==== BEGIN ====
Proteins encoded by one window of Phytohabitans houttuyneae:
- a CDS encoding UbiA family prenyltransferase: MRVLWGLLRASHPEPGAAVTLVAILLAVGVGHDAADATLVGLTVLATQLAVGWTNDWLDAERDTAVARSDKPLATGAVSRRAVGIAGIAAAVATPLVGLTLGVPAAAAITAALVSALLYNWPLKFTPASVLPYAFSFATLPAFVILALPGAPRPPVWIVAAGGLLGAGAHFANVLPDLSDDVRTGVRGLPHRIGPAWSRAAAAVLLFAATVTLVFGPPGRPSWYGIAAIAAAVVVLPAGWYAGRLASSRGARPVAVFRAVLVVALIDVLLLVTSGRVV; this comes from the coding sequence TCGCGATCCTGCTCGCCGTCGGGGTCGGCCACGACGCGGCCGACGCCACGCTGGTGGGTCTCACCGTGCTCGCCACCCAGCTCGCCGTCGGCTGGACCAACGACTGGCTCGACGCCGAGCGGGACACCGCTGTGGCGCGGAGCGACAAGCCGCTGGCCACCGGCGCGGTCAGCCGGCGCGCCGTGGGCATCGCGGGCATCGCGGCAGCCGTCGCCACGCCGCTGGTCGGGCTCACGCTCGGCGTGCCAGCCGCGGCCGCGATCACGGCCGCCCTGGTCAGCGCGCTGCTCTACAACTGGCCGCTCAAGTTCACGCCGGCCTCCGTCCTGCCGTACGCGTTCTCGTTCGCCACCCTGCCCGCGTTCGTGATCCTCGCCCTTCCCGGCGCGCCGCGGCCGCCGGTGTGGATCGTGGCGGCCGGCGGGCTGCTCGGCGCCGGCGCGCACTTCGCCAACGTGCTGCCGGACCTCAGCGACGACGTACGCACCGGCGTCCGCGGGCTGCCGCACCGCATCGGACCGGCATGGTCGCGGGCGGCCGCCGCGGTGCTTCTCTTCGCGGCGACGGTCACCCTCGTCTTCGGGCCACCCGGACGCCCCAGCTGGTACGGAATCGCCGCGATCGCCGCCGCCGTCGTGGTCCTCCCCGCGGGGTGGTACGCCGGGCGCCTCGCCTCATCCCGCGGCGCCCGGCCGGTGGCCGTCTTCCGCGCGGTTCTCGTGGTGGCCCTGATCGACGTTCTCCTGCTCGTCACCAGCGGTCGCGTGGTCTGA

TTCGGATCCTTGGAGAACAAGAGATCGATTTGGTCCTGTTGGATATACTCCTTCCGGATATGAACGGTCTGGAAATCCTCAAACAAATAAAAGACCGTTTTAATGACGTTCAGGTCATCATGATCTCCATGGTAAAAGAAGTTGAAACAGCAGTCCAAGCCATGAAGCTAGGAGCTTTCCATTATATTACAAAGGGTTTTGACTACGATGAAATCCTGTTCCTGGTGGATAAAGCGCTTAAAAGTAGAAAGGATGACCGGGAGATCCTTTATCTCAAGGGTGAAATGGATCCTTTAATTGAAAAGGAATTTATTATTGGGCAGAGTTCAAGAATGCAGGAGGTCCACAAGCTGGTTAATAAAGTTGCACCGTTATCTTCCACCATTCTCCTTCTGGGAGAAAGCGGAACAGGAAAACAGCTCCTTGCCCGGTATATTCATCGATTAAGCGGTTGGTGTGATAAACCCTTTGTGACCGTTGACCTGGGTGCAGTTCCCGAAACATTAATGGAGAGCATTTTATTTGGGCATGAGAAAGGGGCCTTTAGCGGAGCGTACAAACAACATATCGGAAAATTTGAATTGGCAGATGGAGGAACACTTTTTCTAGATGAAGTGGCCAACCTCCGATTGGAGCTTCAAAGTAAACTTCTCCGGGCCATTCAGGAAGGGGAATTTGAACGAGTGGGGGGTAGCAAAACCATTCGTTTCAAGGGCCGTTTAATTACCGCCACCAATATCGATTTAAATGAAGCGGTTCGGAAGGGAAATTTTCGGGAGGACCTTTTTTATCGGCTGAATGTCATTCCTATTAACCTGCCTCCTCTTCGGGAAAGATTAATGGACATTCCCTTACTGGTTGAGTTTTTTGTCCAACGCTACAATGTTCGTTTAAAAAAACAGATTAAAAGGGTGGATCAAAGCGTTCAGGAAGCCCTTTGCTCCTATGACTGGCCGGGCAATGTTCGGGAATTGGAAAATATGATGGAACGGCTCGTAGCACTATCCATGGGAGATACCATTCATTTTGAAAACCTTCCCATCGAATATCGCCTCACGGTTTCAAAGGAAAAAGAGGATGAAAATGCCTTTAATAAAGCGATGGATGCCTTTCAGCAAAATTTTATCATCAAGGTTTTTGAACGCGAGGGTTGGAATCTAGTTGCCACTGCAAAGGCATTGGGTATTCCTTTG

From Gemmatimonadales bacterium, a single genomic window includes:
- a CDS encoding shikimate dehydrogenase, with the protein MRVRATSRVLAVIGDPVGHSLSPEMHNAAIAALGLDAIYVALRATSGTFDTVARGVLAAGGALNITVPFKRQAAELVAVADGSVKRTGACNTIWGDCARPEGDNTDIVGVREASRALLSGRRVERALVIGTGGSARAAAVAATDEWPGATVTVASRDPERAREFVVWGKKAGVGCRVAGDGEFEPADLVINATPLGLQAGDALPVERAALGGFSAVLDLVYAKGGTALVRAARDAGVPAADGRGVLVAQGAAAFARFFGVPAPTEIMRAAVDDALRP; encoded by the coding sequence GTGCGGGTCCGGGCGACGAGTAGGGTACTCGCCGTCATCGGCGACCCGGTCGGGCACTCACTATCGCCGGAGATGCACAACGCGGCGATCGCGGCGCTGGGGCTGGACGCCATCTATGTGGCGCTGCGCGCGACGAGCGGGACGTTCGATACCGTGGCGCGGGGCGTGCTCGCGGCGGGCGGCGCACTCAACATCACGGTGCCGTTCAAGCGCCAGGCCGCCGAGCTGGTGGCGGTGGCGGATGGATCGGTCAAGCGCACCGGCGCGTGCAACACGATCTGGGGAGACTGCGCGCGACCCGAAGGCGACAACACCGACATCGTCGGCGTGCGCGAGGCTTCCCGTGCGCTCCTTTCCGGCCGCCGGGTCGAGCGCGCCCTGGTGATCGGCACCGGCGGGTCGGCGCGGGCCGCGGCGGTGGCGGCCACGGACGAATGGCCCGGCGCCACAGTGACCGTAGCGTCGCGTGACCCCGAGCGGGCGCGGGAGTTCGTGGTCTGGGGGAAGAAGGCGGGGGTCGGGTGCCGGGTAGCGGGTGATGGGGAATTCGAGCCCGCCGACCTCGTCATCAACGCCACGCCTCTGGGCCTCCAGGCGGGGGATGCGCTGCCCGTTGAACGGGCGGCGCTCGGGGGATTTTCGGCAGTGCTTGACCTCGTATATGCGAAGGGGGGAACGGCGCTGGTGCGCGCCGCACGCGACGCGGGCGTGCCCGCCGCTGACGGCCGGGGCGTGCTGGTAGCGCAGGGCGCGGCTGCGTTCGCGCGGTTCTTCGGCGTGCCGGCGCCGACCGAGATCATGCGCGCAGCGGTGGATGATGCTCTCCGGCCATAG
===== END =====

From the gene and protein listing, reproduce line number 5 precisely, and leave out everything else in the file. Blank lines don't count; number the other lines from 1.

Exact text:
- a CDS encoding shikimate dehydrogenase, with the protein MRVRATSRVLAVIGDPVGHSLSPEMHNAAIAALGLDAIYVALRATSGTFDTVARGVLAAGGALNITVPFKRQAAELVAVADGSVKRTGACNTIWGDCARPEGDNTDIVGVREASRALLSGRRVERALVIGTGGSARAAAVAATDEWPGATVTVASRDPERAREFVVWGKKAGVGCRVAGDGEFEPADLVINATPLGLQAGDALPVERAALGGFSAVLDLVYAKGGTALVRAARDAGVPAADGRGVLVAQGAAAFARFFGVPAPTEIMRAAVDDALRP; encoded by the coding sequence GTGCGGGTCCGGGCGACGAGTAGGGTACTCGCCGTCATCGGCGACCCGGTCGGGCACTCACTATCGCCGGAGATGCACAACGCGGCGATCGCGGCGCTGGGGCTGGACGCCATCTATGTGGCGCTGCGCGCGACGAGCGGGACGTTCGATACCGTGGCGCGGGGCGTGCTCGCGGCGGGCGGCGCACTCAACATCACGGTGCCGTTCAAGCGCCAGGCCGCCGAGCTGGTGGCGGTGGCGGATGGATCGGTCAAGCGCACCGGCGCGTGCAACACGATCTGGGGAGACTGCGCGCGACCCGAAGGCGACAACACCGACATCGTCGGCGTGCGCGAGGCTTCCCGTGCGCTCCTTTCCGGCCGCCGGGTCGAGCGCGCCCTGGTGATCGGCACCGGCGGGTCGGCGCGGGCCGCGGCGGTGGCGGCCACGGACGAATGGCCCGGCGCCACAGTGACCGTAGCGTCGCGTGACCCCGAGCGGGCGCGGGAGTTCGTGGTCTGGGGGAAGAAGGCGGGGGTCGGGTGCCGGGTAGCGGGTGATGGGGAATTCGAGCCCGCCGACCTCGTCATCAACGCCACGCCTCTGGGCCTCCAGGCGGGGGATGCGCTGCCCGTTGAACGGGCGGCGCTCGGGGGATTTTCGGCAGTGCTTGACCTCGTATATGCGAAGGGGGGAACGGCGCTGGTGCGCGCCGCACGCGACGCGGGCGTGCCCGCCGCTGACGGCCGGGGCGTGCTGGTAGCGCAGGGCGCGGCTGCGTTCGCGCGGTTCTTCGGCGTGCCGGCGCCGACCGAGATCATGCGCGCAGCGGTGGATGATGCTCTCCGGCCATAG